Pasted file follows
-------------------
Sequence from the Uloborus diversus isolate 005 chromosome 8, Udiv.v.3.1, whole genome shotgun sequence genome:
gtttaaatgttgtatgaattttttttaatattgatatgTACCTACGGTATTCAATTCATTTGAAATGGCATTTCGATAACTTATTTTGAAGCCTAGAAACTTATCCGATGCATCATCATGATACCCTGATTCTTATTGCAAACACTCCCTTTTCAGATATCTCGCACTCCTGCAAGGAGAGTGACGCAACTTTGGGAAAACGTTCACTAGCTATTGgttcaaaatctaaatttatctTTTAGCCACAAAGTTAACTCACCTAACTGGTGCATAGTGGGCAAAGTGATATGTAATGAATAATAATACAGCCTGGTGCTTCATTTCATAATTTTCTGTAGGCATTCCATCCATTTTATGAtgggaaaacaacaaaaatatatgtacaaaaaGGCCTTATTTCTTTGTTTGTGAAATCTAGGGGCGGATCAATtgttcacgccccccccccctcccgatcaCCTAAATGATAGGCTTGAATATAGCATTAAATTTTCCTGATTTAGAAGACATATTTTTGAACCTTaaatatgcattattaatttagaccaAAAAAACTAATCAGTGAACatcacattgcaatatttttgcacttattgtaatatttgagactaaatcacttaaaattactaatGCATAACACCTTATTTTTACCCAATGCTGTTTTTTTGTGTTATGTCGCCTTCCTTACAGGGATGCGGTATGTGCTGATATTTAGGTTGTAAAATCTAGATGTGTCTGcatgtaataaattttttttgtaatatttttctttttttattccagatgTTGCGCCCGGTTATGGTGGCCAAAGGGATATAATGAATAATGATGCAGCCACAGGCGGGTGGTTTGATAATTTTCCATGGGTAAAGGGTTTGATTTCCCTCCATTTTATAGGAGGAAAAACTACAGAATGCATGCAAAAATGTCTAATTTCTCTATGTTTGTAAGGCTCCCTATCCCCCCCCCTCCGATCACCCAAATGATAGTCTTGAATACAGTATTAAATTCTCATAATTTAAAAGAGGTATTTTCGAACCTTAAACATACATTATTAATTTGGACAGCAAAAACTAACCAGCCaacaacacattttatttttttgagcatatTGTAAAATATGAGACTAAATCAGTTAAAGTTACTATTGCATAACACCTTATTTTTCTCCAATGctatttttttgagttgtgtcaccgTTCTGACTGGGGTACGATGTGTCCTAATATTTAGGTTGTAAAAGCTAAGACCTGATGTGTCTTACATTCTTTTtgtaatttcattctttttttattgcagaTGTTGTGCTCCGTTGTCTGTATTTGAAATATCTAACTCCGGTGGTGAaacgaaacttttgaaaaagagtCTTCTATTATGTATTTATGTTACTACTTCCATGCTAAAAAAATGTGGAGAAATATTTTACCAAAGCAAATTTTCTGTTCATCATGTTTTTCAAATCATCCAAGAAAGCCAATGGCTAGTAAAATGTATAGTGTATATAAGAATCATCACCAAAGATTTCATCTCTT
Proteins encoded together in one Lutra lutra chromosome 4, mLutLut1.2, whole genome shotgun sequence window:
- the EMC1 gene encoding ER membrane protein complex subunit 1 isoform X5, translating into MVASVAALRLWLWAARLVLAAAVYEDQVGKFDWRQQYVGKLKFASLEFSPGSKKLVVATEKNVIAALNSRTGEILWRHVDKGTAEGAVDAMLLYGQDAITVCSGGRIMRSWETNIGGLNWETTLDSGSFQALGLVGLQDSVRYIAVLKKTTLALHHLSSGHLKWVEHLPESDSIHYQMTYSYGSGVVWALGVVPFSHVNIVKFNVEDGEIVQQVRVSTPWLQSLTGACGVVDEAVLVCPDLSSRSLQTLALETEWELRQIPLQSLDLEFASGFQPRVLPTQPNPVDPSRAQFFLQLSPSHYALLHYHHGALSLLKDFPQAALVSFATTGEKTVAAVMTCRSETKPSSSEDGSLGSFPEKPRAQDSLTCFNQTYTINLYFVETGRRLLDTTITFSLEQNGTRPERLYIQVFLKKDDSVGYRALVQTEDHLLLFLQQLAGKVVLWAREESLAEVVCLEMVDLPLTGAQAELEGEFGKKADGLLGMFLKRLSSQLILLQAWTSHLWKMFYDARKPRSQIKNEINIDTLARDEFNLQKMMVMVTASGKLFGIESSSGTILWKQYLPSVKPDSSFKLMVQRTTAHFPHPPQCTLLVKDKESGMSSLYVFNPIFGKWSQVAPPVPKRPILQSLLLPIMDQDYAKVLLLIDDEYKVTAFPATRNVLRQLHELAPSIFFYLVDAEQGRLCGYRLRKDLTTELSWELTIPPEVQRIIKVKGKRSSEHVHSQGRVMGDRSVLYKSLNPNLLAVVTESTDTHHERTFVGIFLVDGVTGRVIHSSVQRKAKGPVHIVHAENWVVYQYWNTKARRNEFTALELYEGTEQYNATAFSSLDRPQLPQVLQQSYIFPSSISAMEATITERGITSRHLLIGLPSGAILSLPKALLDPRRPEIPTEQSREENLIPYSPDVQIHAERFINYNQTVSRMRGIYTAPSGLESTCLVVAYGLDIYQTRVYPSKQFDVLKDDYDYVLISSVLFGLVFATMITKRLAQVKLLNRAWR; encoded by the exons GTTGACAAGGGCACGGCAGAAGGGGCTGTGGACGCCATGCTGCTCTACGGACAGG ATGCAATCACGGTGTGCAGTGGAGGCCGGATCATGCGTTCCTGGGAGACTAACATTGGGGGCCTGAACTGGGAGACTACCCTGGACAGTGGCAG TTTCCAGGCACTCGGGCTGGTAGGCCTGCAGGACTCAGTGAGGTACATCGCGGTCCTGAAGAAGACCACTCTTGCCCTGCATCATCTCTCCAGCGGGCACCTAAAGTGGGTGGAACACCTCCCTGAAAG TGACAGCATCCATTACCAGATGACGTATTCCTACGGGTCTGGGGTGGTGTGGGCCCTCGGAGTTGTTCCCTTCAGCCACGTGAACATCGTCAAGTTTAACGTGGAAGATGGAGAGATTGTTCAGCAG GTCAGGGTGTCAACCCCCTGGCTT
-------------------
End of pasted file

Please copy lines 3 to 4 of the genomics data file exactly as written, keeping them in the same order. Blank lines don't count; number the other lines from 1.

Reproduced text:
Proteins encoded together in one Lutra lutra chromosome 4, mLutLut1.2, whole genome shotgun sequence window:
- the EMC1 gene encoding ER membrane protein complex subunit 1 isoform X5, translating into MVASVAALRLWLWAARLVLAAAVYEDQVGKFDWRQQYVGKLKFASLEFSPGSKKLVVATEKNVIAALNSRTGEILWRHVDKGTAEGAVDAMLLYGQDAITVCSGGRIMRSWETNIGGLNWETTLDSGSFQALGLVGLQDSVRYIAVLKKTTLALHHLSSGHLKWVEHLPESDSIHYQMTYSYGSGVVWALGVVPFSHVNIVKFNVEDGEIVQQVRVSTPWLQSLTGACGVVDEAVLVCPDLSSRSLQTLALETEWELRQIPLQSLDLEFASGFQPRVLPTQPNPVDPSRAQFFLQLSPSHYALLHYHHGALSLLKDFPQAALVSFATTGEKTVAAVMTCRSETKPSSSEDGSLGSFPEKPRAQDSLTCFNQTYTINLYFVETGRRLLDTTITFSLEQNGTRPERLYIQVFLKKDDSVGYRALVQTEDHLLLFLQQLAGKVVLWAREESLAEVVCLEMVDLPLTGAQAELEGEFGKKADGLLGMFLKRLSSQLILLQAWTSHLWKMFYDARKPRSQIKNEINIDTLARDEFNLQKMMVMVTASGKLFGIESSSGTILWKQYLPSVKPDSSFKLMVQRTTAHFPHPPQCTLLVKDKESGMSSLYVFNPIFGKWSQVAPPVPKRPILQSLLLPIMDQDYAKVLLLIDDEYKVTAFPATRNVLRQLHELAPSIFFYLVDAEQGRLCGYRLRKDLTTELSWELTIPPEVQRIIKVKGKRSSEHVHSQGRVMGDRSVLYKSLNPNLLAVVTESTDTHHERTFVGIFLVDGVTGRVIHSSVQRKAKGPVHIVHAENWVVYQYWNTKARRNEFTALELYEGTEQYNATAFSSLDRPQLPQVLQQSYIFPSSISAMEATITERGITSRHLLIGLPSGAILSLPKALLDPRRPEIPTEQSREENLIPYSPDVQIHAERFINYNQTVSRMRGIYTAPSGLESTCLVVAYGLDIYQTRVYPSKQFDVLKDDYDYVLISSVLFGLVFATMITKRLAQVKLLNRAWR; encoded by the exons GTTGACAAGGGCACGGCAGAAGGGGCTGTGGACGCCATGCTGCTCTACGGACAGG ATGCAATCACGGTGTGCAGTGGAGGCCGGATCATGCGTTCCTGGGAGACTAACATTGGGGGCCTGAACTGGGAGACTACCCTGGACAGTGGCAG TTTCCAGGCACTCGGGCTGGTAGGCCTGCAGGACTCAGTGAGGTACATCGCGGTCCTGAAGAAGACCACTCTTGCCCTGCATCATCTCTCCAGCGGGCACCTAAAGTGGGTGGAACACCTCCCTGAAAG TGACAGCATCCATTACCAGATGACGTATTCCTACGGGTCTGGGGTGGTGTGGGCCCTCGGAGTTGTTCCCTTCAGCCACGTGAACATCGTCAAGTTTAACGTGGAAGATGGAGAGATTGTTCAGCAG GTCAGGGTGTCAACCCCCTGGCTT